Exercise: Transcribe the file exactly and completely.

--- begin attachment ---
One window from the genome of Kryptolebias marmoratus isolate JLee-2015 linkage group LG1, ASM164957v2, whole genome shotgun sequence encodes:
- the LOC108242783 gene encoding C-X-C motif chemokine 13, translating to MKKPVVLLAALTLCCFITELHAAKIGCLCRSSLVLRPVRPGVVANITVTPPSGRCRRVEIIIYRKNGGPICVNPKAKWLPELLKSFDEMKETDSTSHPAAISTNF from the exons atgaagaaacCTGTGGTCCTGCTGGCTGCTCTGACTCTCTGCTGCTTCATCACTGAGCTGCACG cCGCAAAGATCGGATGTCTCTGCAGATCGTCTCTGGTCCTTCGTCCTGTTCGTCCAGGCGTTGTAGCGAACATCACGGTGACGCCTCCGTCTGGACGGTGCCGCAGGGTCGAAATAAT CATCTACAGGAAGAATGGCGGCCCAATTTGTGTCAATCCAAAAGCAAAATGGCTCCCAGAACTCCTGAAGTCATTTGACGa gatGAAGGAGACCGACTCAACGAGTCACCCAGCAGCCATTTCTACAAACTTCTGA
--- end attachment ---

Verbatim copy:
One window from the genome of Kryptolebias marmoratus isolate JLee-2015 linkage group LG1, ASM164957v2, whole genome shotgun sequence encodes:
- the LOC108242783 gene encoding C-X-C motif chemokine 13, translating to MKKPVVLLAALTLCCFITELHAAKIGCLCRSSLVLRPVRPGVVANITVTPPSGRCRRVEIIIYRKNGGPICVNPKAKWLPELLKSFDEMKETDSTSHPAAISTNF from the exons atgaagaaacCTGTGGTCCTGCTGGCTGCTCTGACTCTCTGCTGCTTCATCACTGAGCTGCACG cCGCAAAGATCGGATGTCTCTGCAGATCGTCTCTGGTCCTTCGTCCTGTTCGTCCAGGCGTTGTAGCGAACATCACGGTGACGCCTCCGTCTGGACGGTGCCGCAGGGTCGAAATAAT CATCTACAGGAAGAATGGCGGCCCAATTTGTGTCAATCCAAAAGCAAAATGGCTCCCAGAACTCCTGAAGTCATTTGACGa gatGAAGGAGACCGACTCAACGAGTCACCCAGCAGCCATTTCTACAAACTTCTGA